Learn four ways to calculate what you should charge when offering engagement photography services to couples getting married.
4 engagement pricing options that equal a LOT of happy clients
There’s nothing more exciting than helping a couple celebrate that time in their relationship between the casual weekend dinner dates and their official walk down the aisle.
If you’ve ever wondered, “How much should I charge for an engagement photo session?”, here are four things to consider when pricing these pre-nuptial portraits:
- Overhead and Cost of Sales
- Availability and Opportunity Cost
- Location and Logistics
- Whether offered as an Add-On or Standalone Service
#1: First things first: know your numbers
Before you can figure out your engagement photography pricing, you must start with a foundation of what it costs to offer that type of shoot (cost of sales), as well as your baseline cost to “turn the lights on” every day (ie, your overhead).
If you use a CRM and accounting system like Táve Studio Manager, you can easily track these numbers and run a report to figure out your annual costs.
While there are several methods for calculating target revenue in relation to your expenses, my preferred method is to use the cost of sales.
I first figure out what the products and services will cost in the package, then multiply by the recommended 25% PPA “Cost of Sale Benchmark.”
I check that math against what I know my break-even cost per shoot is, and then adjust as needed.
Example calculation of costs
Let’s say you offer a 1-hour photoshoot with an online gallery, 10 retouched digital downloads, and a 16×20 print. Assuming some quick round numbers for the purposes of this example, let’s add it up:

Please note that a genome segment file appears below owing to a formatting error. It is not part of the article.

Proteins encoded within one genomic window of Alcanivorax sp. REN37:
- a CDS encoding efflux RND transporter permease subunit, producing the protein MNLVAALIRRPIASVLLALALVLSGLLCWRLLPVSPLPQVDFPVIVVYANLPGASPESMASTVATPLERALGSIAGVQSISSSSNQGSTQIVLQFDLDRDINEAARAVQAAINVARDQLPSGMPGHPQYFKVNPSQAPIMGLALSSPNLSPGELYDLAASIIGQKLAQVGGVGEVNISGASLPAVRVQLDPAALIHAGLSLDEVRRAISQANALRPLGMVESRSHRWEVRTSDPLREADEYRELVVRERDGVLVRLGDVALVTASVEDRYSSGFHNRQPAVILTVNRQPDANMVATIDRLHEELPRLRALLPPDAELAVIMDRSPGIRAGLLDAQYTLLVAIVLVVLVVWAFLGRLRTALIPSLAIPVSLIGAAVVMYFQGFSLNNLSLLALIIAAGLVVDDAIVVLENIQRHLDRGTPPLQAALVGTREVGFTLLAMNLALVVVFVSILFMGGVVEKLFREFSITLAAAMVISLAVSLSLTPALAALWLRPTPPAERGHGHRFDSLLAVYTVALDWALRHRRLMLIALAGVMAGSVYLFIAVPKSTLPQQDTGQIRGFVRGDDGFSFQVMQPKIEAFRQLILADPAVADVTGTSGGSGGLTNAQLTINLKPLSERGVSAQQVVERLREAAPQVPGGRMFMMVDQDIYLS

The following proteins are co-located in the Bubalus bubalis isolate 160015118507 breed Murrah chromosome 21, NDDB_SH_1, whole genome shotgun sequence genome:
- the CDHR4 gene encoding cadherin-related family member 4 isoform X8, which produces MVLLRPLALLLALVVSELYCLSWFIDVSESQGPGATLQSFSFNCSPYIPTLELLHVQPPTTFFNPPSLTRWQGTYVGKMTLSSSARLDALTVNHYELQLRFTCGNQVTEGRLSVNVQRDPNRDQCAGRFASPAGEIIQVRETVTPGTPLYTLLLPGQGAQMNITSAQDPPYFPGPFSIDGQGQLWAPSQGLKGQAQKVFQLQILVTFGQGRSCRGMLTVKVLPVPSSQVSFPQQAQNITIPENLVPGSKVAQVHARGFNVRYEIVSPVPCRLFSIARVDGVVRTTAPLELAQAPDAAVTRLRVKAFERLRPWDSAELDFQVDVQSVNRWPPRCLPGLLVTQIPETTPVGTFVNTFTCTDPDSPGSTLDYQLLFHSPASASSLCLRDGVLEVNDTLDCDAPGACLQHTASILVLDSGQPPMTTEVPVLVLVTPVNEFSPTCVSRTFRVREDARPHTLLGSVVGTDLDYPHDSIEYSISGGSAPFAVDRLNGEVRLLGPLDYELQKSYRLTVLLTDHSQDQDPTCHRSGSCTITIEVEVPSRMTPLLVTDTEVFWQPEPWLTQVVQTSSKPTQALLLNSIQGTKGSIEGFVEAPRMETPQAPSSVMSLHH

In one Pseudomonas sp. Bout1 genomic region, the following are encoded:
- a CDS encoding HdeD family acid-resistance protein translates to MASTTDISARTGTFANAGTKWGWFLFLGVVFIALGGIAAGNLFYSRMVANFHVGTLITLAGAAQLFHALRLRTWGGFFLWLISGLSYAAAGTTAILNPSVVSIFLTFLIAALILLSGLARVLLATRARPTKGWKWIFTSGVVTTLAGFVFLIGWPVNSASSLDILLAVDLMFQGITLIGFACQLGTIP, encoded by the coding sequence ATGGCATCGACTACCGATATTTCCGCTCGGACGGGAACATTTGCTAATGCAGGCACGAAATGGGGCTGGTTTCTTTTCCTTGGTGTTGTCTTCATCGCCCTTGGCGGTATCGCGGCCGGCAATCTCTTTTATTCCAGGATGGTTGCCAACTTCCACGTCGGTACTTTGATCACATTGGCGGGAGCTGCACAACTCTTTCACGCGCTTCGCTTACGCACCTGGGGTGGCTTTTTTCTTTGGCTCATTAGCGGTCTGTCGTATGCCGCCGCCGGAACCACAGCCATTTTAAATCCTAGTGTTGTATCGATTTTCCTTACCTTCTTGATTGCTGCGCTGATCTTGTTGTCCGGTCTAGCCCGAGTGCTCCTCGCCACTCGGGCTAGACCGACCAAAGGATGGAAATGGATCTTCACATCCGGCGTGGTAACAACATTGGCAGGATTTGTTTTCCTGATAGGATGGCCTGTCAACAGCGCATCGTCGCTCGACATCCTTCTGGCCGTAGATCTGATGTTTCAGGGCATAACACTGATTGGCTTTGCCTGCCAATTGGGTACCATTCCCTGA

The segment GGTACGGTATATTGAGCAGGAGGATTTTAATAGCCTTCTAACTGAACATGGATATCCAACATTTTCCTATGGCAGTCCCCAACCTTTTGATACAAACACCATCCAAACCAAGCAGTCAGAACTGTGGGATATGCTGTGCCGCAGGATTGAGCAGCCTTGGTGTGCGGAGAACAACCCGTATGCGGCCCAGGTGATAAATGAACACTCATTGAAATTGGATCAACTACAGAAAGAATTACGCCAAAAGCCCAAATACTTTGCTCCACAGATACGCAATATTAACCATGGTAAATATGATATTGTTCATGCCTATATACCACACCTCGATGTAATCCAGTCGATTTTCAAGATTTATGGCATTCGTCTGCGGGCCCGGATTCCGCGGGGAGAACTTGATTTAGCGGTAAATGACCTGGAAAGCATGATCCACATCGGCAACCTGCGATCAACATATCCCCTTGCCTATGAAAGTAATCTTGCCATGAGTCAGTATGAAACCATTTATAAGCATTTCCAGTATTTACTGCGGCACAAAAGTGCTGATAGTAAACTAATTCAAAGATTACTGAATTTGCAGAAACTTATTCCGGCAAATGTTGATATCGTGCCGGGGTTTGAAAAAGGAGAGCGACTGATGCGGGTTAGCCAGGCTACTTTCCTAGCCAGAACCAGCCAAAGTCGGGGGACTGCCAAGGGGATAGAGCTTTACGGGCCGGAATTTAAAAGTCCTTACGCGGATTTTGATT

- $50.00 = 1-hour shoot @$50/hr (the cost to your business for your shooting time)
- $12.50 = 30 min card download and cull @$25 (the cost to your business for your office time)
- $25.00 = 100 images color-corrected/lightly edited @0.25 per image
- $30.00 = 10 images retouched @$3 per image
- $52.00 = 16×20 print @$45 + $7 shipping
= means you have a $169.50 Cost of Sale
The 25% Cost of Sales PPA Benchmark means we need to multiply by 4 (100% / 25% = 4): $169.50 x 4.
So for that package, I would aim for a $678.00 price point.
Shorter “Engagement Portrait” sessions will require less time, and their average cost will be less, while longer “Adventure Style” engagements will cost more.
If you need a lower starting rate to remain competitive, don’t discount. Instead, make adjustments to the items in the package.
You can reduce the number of images, reduce the shooting time, you can forego the free retouching, or you can make the print smaller. This is where you can get creative in how you price your services.
#2: Pricing for availability and opportunity cost
Once I have a package price, I then consider the impact the service will have on my availability. I may need to adjust for the use of limited available dates, or other opportunity costs.
One benefit of engagements is that the date is not usually set in stone. This adds some flexibility to the pricing, without additional risk to the business. I could set an ambitious goal of eight engagement shoots per month, and earn a tidy extra sum without taking away any valuable weekend time slots.
If I want to limit my number of bookings, however, I might increase the price to shoot less while earning the same.
Potential logistical challenges